My boys just left for church, two hours early, and they were at
church until after 10:00 last night. The reason? They were practicing
for this morning's worship service.
I am delighted. Not by the extra practice necessarily, but simply by the fact that their youth band is being given the opportunity to play. Then I learned the reason behind all of the extra practice...
"Mom, the youth worship team will be judged a lot harsher than the regular worship team! We have to have everything perfect!"
Don't get me wrong, I always encourage my kids to do their best, but wasn't there something wrong with this reasoning? Why should the youth be judged more harshly by the church at large than the adults?
"If the regular worship team makes a mistake, no one will notice," they explained. "But if the youth worship team makes a mistake, we will be sure to hear about it!"
A little later, after sending one son back upstairs to change his shirt and lecturing the other son about wearing jeans to church, I asked them what songs they would be doing.
"Well, we’re not doing most of the songs we would normally do for youth," they explained. "They would be considered too 'youthy.' And we're going to do a hymn at the end, to endear the audience to the youth!"
Hum. Well, I'm the first to not necessarily enjoy the music of today's youth. I'm kind of partial to the old hymns, and I understand that the older people might not want to listen to the youth's music for the entire worship service. It wasn't until the boys had left for early morning practice, however, that the entire thing began to work on me: the youth of today are, after all, the "church of the future!" Discouraging the youth, criticizing them for their choice of music and dress and trying to make them conform to adult standards will only drive them away from the church. If we don't encourage our young people, they won't stay. There won't be a church of the future!
Wait. Do we want the church of the future to have such different tastes in music and dress? Are we allowing a "degradation" to happen? Will the next generation be a weaker church because our youth are not carbon copies of us?
When I was a youth, my parents didn't approve of the music of my day either. Nor did they approve of our dress. If they were perfectly honest with themselves, they would likely admit that their parents didn't approve of their music or style of life either. Could this be why church attendance is on the decline? Why so many churches are only attended by those in the senior category?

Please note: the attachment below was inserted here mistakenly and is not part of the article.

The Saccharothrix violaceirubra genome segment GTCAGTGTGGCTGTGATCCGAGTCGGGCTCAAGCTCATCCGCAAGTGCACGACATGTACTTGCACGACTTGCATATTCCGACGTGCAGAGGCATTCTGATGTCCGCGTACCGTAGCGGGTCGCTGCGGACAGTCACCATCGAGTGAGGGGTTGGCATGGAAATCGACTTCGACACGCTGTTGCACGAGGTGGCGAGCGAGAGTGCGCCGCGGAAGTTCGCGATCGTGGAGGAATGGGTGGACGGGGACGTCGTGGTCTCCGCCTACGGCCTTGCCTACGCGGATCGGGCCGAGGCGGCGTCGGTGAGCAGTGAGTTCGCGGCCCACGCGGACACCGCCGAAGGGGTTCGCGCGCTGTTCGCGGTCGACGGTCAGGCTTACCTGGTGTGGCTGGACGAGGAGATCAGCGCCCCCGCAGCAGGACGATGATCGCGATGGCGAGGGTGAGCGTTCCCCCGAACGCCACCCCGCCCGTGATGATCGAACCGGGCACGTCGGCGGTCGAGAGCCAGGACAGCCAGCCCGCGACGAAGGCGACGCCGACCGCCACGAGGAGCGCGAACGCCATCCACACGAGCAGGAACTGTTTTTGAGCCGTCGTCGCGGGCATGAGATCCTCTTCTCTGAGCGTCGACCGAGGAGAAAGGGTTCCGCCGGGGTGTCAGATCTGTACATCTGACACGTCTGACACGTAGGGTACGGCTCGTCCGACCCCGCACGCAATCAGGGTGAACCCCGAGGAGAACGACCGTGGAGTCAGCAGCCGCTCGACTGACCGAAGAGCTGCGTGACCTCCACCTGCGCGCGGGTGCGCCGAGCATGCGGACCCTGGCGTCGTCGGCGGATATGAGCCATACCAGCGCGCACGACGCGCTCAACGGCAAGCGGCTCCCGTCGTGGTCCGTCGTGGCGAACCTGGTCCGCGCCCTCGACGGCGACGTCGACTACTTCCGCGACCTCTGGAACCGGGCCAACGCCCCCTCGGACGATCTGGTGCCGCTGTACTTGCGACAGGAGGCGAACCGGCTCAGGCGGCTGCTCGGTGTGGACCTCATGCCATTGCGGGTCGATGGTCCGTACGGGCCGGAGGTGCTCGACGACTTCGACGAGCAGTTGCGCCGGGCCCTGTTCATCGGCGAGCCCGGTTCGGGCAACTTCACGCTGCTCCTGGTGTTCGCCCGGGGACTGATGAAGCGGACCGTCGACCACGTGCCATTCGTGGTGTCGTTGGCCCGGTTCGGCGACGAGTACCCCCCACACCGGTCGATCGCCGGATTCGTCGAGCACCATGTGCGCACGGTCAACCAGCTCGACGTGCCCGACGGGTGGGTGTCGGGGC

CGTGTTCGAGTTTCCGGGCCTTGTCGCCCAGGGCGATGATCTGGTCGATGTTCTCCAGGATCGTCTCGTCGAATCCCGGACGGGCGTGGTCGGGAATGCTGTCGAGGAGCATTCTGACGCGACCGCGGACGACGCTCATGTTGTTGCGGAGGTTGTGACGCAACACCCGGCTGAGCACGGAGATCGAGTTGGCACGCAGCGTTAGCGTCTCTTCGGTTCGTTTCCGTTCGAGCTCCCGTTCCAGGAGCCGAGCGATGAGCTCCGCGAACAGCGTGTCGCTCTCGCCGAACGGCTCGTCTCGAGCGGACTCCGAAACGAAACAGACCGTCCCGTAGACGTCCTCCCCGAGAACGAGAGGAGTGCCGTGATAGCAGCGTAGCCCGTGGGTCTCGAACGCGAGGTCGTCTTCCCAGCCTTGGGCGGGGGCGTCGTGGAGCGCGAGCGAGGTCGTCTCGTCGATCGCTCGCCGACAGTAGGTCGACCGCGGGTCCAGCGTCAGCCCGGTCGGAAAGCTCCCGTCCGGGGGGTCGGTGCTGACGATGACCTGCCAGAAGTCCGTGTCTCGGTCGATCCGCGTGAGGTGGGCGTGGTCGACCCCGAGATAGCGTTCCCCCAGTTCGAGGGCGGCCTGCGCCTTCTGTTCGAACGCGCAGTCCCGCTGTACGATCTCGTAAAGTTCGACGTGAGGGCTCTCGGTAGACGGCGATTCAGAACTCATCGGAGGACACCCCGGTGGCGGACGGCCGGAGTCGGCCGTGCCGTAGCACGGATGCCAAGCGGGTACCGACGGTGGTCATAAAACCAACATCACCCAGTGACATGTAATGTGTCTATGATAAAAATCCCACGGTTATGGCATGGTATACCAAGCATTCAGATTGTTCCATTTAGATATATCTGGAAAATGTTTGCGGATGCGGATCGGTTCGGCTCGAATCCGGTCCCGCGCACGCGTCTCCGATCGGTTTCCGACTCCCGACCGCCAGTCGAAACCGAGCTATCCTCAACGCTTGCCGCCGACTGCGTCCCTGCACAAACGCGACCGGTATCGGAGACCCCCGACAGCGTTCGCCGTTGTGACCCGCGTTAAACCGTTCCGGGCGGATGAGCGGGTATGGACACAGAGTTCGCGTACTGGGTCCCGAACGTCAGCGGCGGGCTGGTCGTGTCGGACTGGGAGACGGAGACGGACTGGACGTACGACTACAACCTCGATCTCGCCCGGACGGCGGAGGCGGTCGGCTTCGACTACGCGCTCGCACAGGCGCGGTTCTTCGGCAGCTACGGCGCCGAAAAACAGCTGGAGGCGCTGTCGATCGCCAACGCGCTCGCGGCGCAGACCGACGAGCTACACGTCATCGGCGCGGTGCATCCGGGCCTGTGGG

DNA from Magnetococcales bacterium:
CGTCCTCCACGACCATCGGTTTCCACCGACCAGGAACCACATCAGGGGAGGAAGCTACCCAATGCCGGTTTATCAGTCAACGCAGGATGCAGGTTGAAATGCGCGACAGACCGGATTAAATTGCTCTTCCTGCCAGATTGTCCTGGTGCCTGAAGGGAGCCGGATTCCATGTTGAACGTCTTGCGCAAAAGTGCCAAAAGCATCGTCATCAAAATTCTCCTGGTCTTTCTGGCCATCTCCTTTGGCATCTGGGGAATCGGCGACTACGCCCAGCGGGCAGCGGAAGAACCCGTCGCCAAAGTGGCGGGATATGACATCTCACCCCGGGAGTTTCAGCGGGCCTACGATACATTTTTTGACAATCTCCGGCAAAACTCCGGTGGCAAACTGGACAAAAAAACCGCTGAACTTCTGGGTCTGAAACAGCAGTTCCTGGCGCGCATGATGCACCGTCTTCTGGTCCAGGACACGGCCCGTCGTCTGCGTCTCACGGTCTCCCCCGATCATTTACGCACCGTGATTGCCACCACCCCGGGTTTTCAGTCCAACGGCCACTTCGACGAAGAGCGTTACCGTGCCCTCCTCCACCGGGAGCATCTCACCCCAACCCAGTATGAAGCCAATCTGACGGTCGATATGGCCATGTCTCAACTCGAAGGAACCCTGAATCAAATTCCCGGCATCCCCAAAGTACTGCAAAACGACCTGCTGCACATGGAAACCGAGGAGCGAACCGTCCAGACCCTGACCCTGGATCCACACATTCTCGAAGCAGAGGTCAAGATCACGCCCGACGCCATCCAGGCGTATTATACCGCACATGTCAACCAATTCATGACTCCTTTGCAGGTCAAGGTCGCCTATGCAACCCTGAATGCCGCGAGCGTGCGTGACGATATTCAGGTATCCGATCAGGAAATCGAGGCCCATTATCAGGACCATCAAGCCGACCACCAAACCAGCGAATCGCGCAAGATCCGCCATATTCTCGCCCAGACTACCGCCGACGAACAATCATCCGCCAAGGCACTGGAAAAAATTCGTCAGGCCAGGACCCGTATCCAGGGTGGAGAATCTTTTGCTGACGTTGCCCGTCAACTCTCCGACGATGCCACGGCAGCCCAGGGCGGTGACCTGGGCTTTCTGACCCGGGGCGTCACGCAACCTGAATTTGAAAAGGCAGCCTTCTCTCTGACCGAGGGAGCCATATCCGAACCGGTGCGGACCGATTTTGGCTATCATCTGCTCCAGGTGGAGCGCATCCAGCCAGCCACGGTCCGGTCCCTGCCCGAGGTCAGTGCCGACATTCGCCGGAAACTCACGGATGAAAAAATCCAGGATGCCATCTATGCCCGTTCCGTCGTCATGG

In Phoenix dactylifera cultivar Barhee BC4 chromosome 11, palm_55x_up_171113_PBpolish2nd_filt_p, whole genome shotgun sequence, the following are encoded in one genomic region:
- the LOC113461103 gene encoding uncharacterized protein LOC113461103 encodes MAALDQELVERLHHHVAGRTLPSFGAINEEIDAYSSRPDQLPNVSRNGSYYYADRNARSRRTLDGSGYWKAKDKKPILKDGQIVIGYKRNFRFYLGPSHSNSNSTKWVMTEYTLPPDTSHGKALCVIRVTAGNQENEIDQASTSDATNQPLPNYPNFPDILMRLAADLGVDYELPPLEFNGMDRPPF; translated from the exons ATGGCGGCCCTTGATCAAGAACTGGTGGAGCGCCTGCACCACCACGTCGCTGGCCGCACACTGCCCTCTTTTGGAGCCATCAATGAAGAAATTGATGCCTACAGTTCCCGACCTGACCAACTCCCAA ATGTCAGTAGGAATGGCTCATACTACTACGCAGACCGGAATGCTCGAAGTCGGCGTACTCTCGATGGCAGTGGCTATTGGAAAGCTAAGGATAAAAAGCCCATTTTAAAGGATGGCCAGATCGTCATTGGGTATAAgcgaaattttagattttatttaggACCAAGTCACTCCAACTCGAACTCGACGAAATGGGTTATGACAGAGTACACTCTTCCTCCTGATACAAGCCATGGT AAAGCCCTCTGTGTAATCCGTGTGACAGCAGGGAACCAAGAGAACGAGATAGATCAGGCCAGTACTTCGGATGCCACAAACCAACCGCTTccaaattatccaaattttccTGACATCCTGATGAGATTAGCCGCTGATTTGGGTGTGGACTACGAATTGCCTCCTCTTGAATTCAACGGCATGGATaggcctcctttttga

Besides, what is far more important that what style of music you play or whether or not you make a mistake is your relationship with God!
No, I can't say as I necessarily "approve" of the music my boys listen to, and yes, I did lecture them on the way they were dressed, just this very morning. But I can tell you one thing: Many of the youth at our church have a strong relationship with God, and this will take them a lot farther then making them conform to our standards!
So what do we do?
We encourage our youth. We accept them for who they are. We listen to them and love them unconditionally. Music, hairstyles, dress and all. It is by our own examples that we can show them what it is like to have a close relationship with God, and in so doing, we are ensuring not only that there will be a church of the future, but also that it will be stronger than the church of today!
“I have no greater joy than to hear that my children walk in truth.” (3 John 4 NKJV)
In His love,
Lyn Chaffart, Speech-Language Pathologist, mother of two, Author -- "Aboard God's Train -- A Journey With God Through the Valley of Cancer", Author and Moderator for The Nugget, a tri-weekly internet newsletter, and Scriptural Nuggets, a website devoted to Christian devotionals and inspirational poems, with Answers2Prayer Ministries.
Follow me on Twitter @lynchaffart